• Overall, data can paint cycling as a catalyst rather than an impediment for economic vitality and commerce.

10. Recognize that urban vitality requires diversifying transportation outside of cars

diverse transportation contributing to urban vitality

City planners should recognize that a car-centric model limits a city’s potential for further growth and densification.

  • Once cities reach a certain size and density, continued growth requires scaling back private car usage and infrastructure.
  • Cars consume too much space for movement and parking to sustain dense urban cores, leading to sprawl.
  • At some point, cities max out if cars are the only form of transport. Car-centric cities have limited density.
  • Congestion and loss of walkable character degrade cities’ economic and cultural vitality. For example, the 20-lane highway being built in Austin is a step backwards for their “keep Austin weird” character.
  • Urbanity thrives on proximity and human-scaled infrastructure, which at some point cars undermine.
  • Public and active transport allow sustainable densities 5-10 times higher than car-based models.
  • The most vibrant, thriving cities have diverse mobility ecosystems with far fewer cars.

11. Use signature architecture and art to proclaim a vision for a cycling city — inspire people

distinctive signature art piece

The Dutch used *signature architecture and public art to amplify the cycling vision.

  • High-profile cycling bridges, tunnels, and art installations make a bold statement about the city’s values.
  • It signals to residents and visitors that this city is a place where cycling is integral to the culture and urban fabric.
  • A landmark bridge over a major barrier like a river or highway demonstrates high-level commitment to cycling connectivity.
  • Whimsical art along bike routes — such as Van Gogh’s Starry Night — reinforces cycling as joyful. It’s public art you can bike through.
  • Culture and infrastructure are mutually reinforcing — world-class facilities spur more cycling which justifies more investment.

* Signature architecture: Signature architecture refers to distinctive buildings or structures that become icons or landmarks strongly associated with a city.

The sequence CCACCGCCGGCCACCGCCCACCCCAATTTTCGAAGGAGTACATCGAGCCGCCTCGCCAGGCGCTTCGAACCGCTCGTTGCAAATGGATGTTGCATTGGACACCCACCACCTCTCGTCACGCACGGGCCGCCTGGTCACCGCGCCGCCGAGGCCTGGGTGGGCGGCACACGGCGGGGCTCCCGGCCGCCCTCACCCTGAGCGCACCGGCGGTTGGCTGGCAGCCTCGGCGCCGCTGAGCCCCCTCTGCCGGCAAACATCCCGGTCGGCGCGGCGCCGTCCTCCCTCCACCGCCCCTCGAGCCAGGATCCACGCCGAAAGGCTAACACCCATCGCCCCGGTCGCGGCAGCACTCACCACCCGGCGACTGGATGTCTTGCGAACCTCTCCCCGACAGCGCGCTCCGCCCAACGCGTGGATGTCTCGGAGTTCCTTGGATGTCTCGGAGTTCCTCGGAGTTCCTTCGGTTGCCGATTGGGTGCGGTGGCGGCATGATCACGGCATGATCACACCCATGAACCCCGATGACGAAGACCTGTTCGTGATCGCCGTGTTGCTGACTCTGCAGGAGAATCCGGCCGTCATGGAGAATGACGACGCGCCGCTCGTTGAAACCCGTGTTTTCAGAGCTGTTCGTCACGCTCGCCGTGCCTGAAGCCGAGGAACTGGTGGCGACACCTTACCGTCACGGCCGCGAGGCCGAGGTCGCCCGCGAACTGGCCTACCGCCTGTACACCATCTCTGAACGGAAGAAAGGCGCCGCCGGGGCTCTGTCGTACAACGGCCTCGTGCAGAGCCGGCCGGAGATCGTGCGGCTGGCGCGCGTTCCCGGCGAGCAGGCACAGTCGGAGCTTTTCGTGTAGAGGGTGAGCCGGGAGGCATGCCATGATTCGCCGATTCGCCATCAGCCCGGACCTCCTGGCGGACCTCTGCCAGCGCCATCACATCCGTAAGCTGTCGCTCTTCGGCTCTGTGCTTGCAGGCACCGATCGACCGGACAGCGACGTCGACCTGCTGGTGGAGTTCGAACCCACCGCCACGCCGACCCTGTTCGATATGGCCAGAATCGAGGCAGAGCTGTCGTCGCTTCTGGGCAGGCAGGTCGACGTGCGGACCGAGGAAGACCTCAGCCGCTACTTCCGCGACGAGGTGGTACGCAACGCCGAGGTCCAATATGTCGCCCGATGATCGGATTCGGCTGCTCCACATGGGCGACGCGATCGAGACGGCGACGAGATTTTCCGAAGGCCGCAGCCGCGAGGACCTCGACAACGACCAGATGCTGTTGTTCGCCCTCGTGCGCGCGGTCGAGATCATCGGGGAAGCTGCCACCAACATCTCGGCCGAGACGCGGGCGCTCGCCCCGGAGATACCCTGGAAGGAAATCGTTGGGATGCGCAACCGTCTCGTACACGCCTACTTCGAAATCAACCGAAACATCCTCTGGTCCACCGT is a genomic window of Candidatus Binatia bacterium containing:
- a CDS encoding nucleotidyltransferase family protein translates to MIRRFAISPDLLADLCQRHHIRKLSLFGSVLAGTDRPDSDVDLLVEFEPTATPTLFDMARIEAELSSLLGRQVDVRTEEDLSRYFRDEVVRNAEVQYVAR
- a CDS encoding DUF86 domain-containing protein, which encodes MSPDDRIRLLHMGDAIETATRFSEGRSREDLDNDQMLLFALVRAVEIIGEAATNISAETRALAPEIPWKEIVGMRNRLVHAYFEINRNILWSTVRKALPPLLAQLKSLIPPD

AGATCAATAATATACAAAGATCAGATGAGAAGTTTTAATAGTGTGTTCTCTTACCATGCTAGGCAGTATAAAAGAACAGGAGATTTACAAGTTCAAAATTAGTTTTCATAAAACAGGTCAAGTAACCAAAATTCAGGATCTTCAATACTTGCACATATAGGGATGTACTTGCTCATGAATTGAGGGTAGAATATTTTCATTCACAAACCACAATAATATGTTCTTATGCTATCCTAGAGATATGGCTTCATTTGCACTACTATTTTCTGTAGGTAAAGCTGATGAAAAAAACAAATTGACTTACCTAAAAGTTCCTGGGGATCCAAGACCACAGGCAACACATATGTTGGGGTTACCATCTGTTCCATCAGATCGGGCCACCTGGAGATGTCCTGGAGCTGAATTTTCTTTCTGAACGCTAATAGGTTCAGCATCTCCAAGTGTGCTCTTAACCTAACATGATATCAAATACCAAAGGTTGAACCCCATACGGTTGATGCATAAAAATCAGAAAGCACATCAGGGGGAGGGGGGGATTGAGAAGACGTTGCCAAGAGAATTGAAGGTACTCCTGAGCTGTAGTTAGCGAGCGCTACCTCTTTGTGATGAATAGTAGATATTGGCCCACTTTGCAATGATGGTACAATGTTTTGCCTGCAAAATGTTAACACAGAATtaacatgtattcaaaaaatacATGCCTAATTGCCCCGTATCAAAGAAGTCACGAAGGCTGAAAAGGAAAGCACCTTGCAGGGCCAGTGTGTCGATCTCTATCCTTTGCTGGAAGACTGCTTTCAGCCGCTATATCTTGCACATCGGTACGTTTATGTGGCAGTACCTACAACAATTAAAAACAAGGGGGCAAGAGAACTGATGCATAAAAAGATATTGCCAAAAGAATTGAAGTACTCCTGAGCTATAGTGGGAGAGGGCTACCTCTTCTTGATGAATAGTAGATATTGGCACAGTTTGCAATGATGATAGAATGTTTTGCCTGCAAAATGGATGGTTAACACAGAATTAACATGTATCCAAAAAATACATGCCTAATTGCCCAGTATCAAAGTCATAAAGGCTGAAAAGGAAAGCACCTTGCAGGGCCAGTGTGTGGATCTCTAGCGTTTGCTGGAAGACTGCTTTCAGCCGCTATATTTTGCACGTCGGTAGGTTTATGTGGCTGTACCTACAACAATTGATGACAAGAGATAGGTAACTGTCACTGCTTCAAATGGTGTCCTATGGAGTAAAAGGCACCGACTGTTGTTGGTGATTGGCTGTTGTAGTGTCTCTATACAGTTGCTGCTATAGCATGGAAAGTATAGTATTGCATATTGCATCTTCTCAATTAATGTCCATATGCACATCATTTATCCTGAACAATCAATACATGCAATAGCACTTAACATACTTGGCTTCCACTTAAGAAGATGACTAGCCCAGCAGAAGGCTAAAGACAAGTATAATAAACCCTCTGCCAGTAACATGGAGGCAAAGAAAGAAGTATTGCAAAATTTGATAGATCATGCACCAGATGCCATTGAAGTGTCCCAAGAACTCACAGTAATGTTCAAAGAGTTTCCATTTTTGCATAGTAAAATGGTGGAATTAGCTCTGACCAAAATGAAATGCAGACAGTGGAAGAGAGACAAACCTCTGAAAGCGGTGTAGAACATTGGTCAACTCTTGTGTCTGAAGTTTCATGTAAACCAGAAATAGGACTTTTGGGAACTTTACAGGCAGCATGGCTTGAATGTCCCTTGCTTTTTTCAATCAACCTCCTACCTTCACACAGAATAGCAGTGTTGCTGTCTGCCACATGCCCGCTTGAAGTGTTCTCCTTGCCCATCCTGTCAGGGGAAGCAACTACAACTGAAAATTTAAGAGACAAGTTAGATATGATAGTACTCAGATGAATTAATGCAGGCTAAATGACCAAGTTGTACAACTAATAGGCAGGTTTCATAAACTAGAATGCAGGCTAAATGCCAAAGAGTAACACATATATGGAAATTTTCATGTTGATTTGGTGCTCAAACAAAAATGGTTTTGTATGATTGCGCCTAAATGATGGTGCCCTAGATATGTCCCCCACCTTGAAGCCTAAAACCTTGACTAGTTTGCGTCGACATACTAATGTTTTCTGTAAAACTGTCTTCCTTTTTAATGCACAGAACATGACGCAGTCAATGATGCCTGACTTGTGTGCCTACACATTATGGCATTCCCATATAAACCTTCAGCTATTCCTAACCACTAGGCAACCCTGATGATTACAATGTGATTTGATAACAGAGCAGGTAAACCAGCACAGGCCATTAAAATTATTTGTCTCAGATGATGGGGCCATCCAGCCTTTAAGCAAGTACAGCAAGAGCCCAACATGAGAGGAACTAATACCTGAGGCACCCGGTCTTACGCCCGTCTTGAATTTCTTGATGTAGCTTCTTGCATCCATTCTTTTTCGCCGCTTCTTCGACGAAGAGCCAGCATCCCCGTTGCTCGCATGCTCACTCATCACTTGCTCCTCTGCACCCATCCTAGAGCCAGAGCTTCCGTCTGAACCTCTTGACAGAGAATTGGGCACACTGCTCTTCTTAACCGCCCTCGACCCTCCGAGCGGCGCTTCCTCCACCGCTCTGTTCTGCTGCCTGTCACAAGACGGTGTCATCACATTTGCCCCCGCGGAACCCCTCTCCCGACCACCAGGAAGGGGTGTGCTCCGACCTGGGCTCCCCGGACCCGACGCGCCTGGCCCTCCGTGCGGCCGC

12. Emphasize practical bike designs optimized for urban mobility over recreation or sport

functional and practical bicycle designs

Dutch cycling culture emphasizes practical, utilitarian bikes rather than high-performance sports bikes. The bikes are for transport, not sport.

  • The bikes have upright riding posture for comfort, visibility, and the ability to look around. No need for athletic flexibility.
  • Coaster brakes allow braking without hand involvement, keeping your hands free.
  • Chain guards, skirt guards, and other shielding prevent grease on clothes. No need for special gear.
  • Built-in lighting is powered by pedal generators or batteries. Allows for riding after dark.
  • Fenders and enclosed chains allow riding in adverse weather.
  • Rear and front racks and baskets allow for cargo capability and carrying goods and kids.
  • Step-through frames allow for easy mounting and dismounting.
  • Durable aluminum or steel frames can withstand years of urban use with minimal upkeep.
  • Accessories like kickstands, mirrors, and bells provide for urban maneuverability.

End result: cycling becomes remarkably unremarkable

cycling becomes remarkably unremarkable

The author writes “…it is only when everyone else can choose biking as an entirely normal way to get around that other nations will have succeeded in building their own remarkably unremarkable cycling cities” (214).

What does the phrase “remarkably unremarkable” mean?

  • It’s remarkable in the sense that the Dutch have achieved something very impressive — high cycling rates, extensive infrastructure, mainstream cycling culture. This is worthy of remark and attention.
  • But it’s also unremarkable in the sense that cycling is so normalized and integrated into Dutch cities, it’s become a regular, everyday way of getting around. It’s not viewed as exceptional or outlier behavior. “Cyclists” aren’t a subset of the population — everyone is a cyclist.

“Unremarkably remarkable” captures this dual nature of cycling in the Netherlands — it’s both noteworthy in its scale and success, yet also mundane and ordinary because it’s been so seamlessly incorporated into the urban landscape.

Podcast notes

In the podcast, I mentioned some iconic art that I really enjoy on my ride. Here’s it is:

art on cycle paths
This graphiti mural appears under the bridge along the Ship Canal trail near the Fisherman's Terminal in Fremont, Seattle.

I also talked briefly about my multimodal commute, captured in this Commute Seattle spotlight video, embedded here:

Slides are here.

About Tom Johnson

Tom Johnson

I'm an API technical writer based in the Seattle area. On this blog, I write about topics related to technical writing and communication — such as software documentation, API documentation, AI, information architecture, content strategy, writing processes, plain language, tech comm careers, and more. Check out my API documentation course if you're looking for more info about documenting APIs. Or see my posts on AI and AI course section for more on the latest in AI and tech comm.